Escape Room’s award-winning director Bessy Adut

(Director Bessy Adut)

Bessy Adut is, quite frankly, one of the most stubborn women one can ever meet. And it’s this “I will do it no matter what” attitude that has led the Turkish immigrant to become an award winning film director/writer/producer who lives in Los Angeles.

She holds an MFA in Film Directing from CalArts as a Fulbright Grantee and a BA in Film and Television from Istanbul Bilgi University. Bessy is also a UCLA Professional Screenwriting Program alumna. Her latest short film Escape Room has won 11 awards and has been featured in several Oscar qualifying international film festivals.

She is also the founder of the growing Queen B. Film Hive, LLC in 2015. Bessy has worked as a Director/Host in TRT World documentaries such as Inside the Lens and Mysteries of Cinema and has worked as a Production Coordinator and Director’s Assistant for Academy Award winner Bryan Fogel’s Icarus II and The Dissident.

Currently she works on a documentary about the artist Post Malone. For the past two years Bessy has been developing her feature documentary “Searching For God In Antarctica” with a docu-series to follow.

Reel 360 had a chance to sit with Bessy and discuss her upcoming projects as well as how she approaches filmmaking.

Who is Bessy Adut as a storyteller? What kind of stories intrigue you?

Good question. I wouldn’t identify myself as one type of storyteller, but I see myself as a versatile one. So far in my filmmaking career, I’ve experimented with several genres including drama, comedy, romance, horror and psychological thriller.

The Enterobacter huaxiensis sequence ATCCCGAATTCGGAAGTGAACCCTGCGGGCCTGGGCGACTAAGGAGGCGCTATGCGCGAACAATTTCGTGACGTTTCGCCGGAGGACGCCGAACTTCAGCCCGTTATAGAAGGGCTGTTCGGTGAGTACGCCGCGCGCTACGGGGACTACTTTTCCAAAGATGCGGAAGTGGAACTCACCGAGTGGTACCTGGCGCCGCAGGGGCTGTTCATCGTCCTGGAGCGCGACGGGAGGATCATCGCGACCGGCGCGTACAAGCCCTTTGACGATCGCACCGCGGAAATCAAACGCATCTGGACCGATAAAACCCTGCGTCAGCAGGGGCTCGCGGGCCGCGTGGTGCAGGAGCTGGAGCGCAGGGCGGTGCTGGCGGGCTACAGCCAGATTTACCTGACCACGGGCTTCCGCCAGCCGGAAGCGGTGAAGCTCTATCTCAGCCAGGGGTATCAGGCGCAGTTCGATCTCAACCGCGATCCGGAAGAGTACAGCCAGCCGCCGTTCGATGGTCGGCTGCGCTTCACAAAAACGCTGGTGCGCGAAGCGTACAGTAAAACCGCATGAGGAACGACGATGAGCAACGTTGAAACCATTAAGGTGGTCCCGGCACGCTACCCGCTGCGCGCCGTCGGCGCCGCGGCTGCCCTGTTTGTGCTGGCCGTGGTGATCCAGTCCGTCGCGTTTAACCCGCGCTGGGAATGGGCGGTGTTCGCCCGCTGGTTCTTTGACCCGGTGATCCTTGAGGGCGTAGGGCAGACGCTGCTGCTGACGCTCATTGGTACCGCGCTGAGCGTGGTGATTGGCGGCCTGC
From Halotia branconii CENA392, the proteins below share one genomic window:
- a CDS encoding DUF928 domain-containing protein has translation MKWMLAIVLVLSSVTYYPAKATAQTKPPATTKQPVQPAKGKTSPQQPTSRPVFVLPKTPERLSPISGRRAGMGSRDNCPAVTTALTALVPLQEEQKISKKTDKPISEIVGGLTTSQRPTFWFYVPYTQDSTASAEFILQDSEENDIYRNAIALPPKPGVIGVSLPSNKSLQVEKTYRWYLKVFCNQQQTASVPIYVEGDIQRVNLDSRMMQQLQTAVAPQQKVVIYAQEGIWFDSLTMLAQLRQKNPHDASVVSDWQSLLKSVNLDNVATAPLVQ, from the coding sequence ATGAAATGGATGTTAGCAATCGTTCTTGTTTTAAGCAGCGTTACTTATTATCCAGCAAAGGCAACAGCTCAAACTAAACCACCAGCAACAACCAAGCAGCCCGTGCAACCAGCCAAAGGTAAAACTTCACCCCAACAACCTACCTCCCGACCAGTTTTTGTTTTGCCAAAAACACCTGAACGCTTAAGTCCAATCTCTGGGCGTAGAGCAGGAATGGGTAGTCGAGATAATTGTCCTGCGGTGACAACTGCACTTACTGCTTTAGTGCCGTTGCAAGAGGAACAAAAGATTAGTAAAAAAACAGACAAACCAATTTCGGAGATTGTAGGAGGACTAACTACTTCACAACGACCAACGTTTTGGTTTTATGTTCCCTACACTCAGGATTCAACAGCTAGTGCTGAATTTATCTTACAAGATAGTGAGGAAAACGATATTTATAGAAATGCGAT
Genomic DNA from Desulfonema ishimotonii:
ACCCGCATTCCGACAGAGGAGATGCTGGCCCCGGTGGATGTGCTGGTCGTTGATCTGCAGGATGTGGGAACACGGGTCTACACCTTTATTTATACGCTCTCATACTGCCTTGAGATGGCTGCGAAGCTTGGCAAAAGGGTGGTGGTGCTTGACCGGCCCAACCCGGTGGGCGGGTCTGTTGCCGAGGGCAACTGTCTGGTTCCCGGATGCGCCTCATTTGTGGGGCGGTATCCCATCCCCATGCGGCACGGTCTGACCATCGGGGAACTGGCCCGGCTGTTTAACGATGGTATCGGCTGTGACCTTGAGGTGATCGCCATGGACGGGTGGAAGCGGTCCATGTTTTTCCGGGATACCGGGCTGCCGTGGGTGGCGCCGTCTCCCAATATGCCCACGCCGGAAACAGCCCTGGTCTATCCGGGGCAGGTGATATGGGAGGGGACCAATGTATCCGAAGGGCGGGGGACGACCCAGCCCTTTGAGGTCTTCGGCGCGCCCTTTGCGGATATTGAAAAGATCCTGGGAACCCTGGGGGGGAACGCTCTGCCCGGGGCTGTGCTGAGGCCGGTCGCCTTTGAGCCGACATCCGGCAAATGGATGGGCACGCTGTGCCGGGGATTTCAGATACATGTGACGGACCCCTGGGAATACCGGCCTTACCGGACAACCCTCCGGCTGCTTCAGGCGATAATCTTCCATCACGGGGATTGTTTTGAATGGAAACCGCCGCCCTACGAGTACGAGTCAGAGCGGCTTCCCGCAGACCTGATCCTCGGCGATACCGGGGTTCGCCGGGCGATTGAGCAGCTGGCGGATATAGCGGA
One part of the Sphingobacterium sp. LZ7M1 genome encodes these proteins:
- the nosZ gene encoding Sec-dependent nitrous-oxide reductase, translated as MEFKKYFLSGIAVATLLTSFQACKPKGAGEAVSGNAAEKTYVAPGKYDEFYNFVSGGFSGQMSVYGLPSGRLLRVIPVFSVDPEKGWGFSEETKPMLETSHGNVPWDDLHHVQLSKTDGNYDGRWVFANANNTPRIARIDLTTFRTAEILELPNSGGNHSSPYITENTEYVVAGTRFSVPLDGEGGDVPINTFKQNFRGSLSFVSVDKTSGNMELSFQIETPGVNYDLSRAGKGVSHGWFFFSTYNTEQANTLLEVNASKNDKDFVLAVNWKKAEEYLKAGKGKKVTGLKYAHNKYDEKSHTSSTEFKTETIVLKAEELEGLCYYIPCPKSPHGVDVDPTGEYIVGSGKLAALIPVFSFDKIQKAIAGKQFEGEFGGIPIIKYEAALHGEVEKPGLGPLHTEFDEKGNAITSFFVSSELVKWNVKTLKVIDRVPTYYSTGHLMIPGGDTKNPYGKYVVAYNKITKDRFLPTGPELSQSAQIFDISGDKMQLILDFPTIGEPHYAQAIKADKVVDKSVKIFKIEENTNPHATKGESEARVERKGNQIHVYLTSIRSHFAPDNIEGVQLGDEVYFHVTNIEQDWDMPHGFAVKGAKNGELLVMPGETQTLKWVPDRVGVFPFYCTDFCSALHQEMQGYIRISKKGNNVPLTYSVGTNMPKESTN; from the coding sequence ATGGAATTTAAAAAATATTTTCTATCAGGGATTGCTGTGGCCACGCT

One common theme I notice in all my films is the concept of misunderstanding. However, while I am still drawn to genre stories, I am after a story that is looking at everything from a bigger picture.

Lately, I’ve been wondering what’s wrong with the world and how can we possibly make it a better place? There are scientific issues right now such as global warming, climate change, pandemic, ocean and air pollution, fires that need to be addressed.

Economic issues that is caused by capitalism such as homelessness, poverty, not everyone having access to a shelter, food, health services and education which we could analyze under class differences.

There are sociological issues such as racism and discrimination that sparked protests all summer. And there is new age spirituality which is rooted in ancient history telling us that when we control to use our thoughts and energies we can make a difference in the world.

I consider myself a very curious person and I would like to travel the world asking questions to specialists and professionals on these topics to get a better idea of what’s wrong with our planet and how can we make a difference as ordinary civilians? How can we make the world a better place? How can we all unite under human race with love? That is the current story I am after right now.

When did you know you wanted to make films?